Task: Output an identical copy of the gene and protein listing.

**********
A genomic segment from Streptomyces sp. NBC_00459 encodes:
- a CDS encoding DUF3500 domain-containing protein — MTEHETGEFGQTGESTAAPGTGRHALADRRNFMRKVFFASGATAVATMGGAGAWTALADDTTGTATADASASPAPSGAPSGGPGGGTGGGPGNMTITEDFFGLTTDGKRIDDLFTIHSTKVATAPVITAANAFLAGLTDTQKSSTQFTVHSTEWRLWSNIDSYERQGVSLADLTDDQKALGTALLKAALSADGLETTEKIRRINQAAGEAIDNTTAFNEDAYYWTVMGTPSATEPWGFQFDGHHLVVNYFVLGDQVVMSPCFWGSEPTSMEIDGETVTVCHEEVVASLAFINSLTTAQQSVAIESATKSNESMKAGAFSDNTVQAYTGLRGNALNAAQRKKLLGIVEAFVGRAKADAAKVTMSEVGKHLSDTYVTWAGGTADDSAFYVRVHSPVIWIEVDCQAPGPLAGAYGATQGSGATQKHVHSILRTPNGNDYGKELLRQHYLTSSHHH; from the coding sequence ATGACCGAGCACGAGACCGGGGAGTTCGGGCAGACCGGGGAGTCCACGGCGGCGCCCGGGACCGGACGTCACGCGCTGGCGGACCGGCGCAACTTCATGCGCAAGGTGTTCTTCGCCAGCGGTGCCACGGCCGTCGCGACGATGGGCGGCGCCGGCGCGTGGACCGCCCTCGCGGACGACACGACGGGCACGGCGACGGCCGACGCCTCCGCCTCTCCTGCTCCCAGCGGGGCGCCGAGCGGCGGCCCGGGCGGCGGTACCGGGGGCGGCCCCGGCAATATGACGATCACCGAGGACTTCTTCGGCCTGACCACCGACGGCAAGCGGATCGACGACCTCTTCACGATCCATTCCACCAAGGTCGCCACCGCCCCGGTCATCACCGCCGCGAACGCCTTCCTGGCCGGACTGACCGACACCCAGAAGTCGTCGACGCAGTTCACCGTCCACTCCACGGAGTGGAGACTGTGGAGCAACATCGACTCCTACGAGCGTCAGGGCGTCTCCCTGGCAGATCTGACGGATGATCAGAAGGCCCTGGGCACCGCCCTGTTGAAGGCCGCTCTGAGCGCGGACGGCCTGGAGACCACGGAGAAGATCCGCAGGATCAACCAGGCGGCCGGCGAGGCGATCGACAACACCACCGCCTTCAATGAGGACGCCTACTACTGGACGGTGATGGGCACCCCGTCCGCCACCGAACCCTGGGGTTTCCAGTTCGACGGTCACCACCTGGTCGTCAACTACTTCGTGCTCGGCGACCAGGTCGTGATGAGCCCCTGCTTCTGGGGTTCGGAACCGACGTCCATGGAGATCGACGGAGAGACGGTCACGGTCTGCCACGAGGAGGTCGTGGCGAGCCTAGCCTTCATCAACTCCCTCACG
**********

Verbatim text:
A genomic segment from Streptomyces sp. NBC_00459 encodes:
- a CDS encoding DUF3500 domain-containing protein — MTEHETGEFGQTGESTAAPGTGRHALADRRNFMRKVFFASGATAVATMGGAGAWTALADDTTGTATADASASPAPSGAPSGGPGGGTGGGPGNMTITEDFFGLTTDGKRIDDLFTIHSTKVATAPVITAANAFLAGLTDTQKSSTQFTVHSTEWRLWSNIDSYERQGVSLADLTDDQKALGTALLKAALSADGLETTEKIRRINQAAGEAIDNTTAFNEDAYYWTVMGTPSATEPWGFQFDGHHLVVNYFVLGDQVVMSPCFWGSEPTSMEIDGETVTVCHEEVVASLAFINSLTTAQQSVAIESATKSNESMKAGAFSDNTVQAYTGLRGNALNAAQRKKLLGIVEAFVGRAKADAAKVTMSEVGKHLSDTYVTWAGGTADDSAFYVRVHSPVIWIEVDCQAPGPLAGAYGATQGSGATQKHVHSILRTPNGNDYGKELLRQHYLTSSHHH; from the coding sequence ATGACCGAGCACGAGACCGGGGAGTTCGGGCAGACCGGGGAGTCCACGGCGGCGCCCGGGACCGGACGTCACGCGCTGGCGGACCGGCGCAACTTCATGCGCAAGGTGTTCTTCGCCAGCGGTGCCACGGCCGTCGCGACGATGGGCGGCGCCGGCGCGTGGACCGCCCTCGCGGACGACACGACGGGCACGGCGACGGCCGACGCCTCCGCCTCTCCTGCTCCCAGCGGGGCGCCGAGCGGCGGCCCGGGCGGCGGTACCGGGGGCGGCCCCGGCAATATGACGATCACCGAGGACTTCTTCGGCCTGACCACCGACGGCAAGCGGATCGACGACCTCTTCACGATCCATTCCACCAAGGTCGCCACCGCCCCGGTCATCACCGCCGCGAACGCCTTCCTGGCCGGACTGACCGACACCCAGAAGTCGTCGACGCAGTTCACCGTCCACTCCACGGAGTGGAGACTGTGGAGCAACATCGACTCCTACGAGCGTCAGGGCGTCTCCCTGGCAGATCTGACGGATGATCAGAAGGCCCTGGGCACCGCCCTGTTGAAGGCCGCTCTGAGCGCGGACGGCCTGGAGACCACGGAGAAGATCCGCAGGATCAACCAGGCGGCCGGCGAGGCGATCGACAACACCACCGCCTTCAATGAGGACGCCTACTACTGGACGGTGATGGGCACCCCGTCCGCCACCGAACCCTGGGGTTTCCAGTTCGACGGTCACCACCTGGTCGTCAACTACTTCGTGCTCGGCGACCAGGTCGTGATGAGCCCCTGCTTCTGGGGTTCGGAACCGACGTCCATGGAGATCGACGGAGAGACGGTCACGGTCTGCCACGAGGAGGTCGTGGCGAGCCTAGCCTTCATCAACTCCCTCACG